When we were younger, our mothers dressed us. On winter mornings,our daily uniform included 내복 — thick, unwieldy layers that made our sweaters bunch, came up to our bellybuttons, did not agree with the low rise jeans in vogue. At school, we rushed to the bathroom and tried to pull the patterned cotton down below our hips, even shed them entirely, hid them in our backpacks for the day. The sharp cold punished us as we undressed, wrestling our small bodies against the unforgiving metal stall. Still, we would have rather died — 얼어 죽을거야! — than be caught in our polkadot-print thermals.
In college, I stocked my closet full of HEATTECH from Uniqlo, told my mother onthe phone that Boston winters had taught me a lesson she never could. My own 내복 — except these are not Korean, not authentic, I told her. My mother laughed.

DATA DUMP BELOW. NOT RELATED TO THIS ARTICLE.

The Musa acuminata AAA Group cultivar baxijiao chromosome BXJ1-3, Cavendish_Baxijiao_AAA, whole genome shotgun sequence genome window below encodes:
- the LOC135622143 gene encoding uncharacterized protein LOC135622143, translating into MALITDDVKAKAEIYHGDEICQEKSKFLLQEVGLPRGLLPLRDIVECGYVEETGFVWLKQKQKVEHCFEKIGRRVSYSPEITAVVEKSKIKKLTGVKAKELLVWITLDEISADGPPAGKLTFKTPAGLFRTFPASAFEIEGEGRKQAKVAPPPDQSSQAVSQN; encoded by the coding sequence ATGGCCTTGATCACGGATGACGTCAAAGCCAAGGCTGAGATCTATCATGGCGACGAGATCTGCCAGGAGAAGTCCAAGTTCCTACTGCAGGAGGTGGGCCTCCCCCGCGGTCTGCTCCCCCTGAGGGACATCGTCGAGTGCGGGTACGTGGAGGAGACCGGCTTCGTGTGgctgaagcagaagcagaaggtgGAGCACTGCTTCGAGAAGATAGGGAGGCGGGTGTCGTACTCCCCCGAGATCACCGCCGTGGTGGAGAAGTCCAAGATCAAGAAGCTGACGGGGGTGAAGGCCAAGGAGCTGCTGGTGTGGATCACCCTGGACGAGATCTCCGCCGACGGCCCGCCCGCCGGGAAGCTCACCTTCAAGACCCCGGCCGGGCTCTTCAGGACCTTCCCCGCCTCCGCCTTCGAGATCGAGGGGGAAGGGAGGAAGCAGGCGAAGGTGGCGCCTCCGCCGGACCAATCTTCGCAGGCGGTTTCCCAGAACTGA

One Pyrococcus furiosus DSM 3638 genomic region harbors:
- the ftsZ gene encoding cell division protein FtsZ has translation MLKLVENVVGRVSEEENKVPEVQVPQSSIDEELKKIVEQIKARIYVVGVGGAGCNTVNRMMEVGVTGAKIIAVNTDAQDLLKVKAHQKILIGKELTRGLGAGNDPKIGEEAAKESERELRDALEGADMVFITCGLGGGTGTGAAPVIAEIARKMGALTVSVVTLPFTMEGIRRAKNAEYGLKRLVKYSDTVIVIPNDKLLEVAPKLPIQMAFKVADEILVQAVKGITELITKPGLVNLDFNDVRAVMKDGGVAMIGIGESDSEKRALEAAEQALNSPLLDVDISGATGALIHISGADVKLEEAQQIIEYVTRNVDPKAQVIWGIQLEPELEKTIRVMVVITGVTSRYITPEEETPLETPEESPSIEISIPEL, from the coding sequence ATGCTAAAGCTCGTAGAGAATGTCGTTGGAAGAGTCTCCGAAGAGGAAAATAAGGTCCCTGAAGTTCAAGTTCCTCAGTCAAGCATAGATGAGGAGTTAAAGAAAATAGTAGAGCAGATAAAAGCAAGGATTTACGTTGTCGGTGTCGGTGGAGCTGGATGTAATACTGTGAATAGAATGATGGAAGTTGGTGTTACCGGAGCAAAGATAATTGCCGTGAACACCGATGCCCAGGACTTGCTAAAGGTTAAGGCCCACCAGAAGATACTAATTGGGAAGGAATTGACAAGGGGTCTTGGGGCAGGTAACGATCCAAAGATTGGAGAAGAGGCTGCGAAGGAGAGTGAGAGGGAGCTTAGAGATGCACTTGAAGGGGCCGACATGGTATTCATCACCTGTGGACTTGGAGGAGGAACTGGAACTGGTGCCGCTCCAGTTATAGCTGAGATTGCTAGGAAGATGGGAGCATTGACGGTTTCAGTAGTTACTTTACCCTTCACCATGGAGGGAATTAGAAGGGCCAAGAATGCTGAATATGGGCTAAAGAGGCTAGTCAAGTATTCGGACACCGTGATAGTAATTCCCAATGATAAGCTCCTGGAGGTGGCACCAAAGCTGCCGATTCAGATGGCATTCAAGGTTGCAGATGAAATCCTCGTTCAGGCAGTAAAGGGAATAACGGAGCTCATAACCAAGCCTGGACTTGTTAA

She said, 엄마 말을 그렇게 안듣더니...이제야 좀 철이 들었구나.She admits, 우리 재인이 다 컸구나. She means, 엄마 없어도 이제 잘 살수있겠구나.
Last winter, I fled San Francisco, leaving temperate weather andsomeone’s dreams (not mine) of a good life behind. I decided it was time to come home. Back in New York, I complained out loud, often, about the cold.
That Christmas Eve, I found under the tree a 3-pack of nude 내복. Made in Korea. I yelped insurprise, with joy. But in that moment, I could not bear to look at my mother.
Early Christmas morning, I returned to my childhood room and cried. Imeant to ask, never did: 그날 엄마도 울었죠?
내/복 (neh-bok) - Long Johns, or My Blessing is a photo series that traces identity and inheritance between mothers and daughters through the intimate ritual of dress.
If you are interested in participating, please send an email to firstname.lastname@example.org, subject line: Long Johns.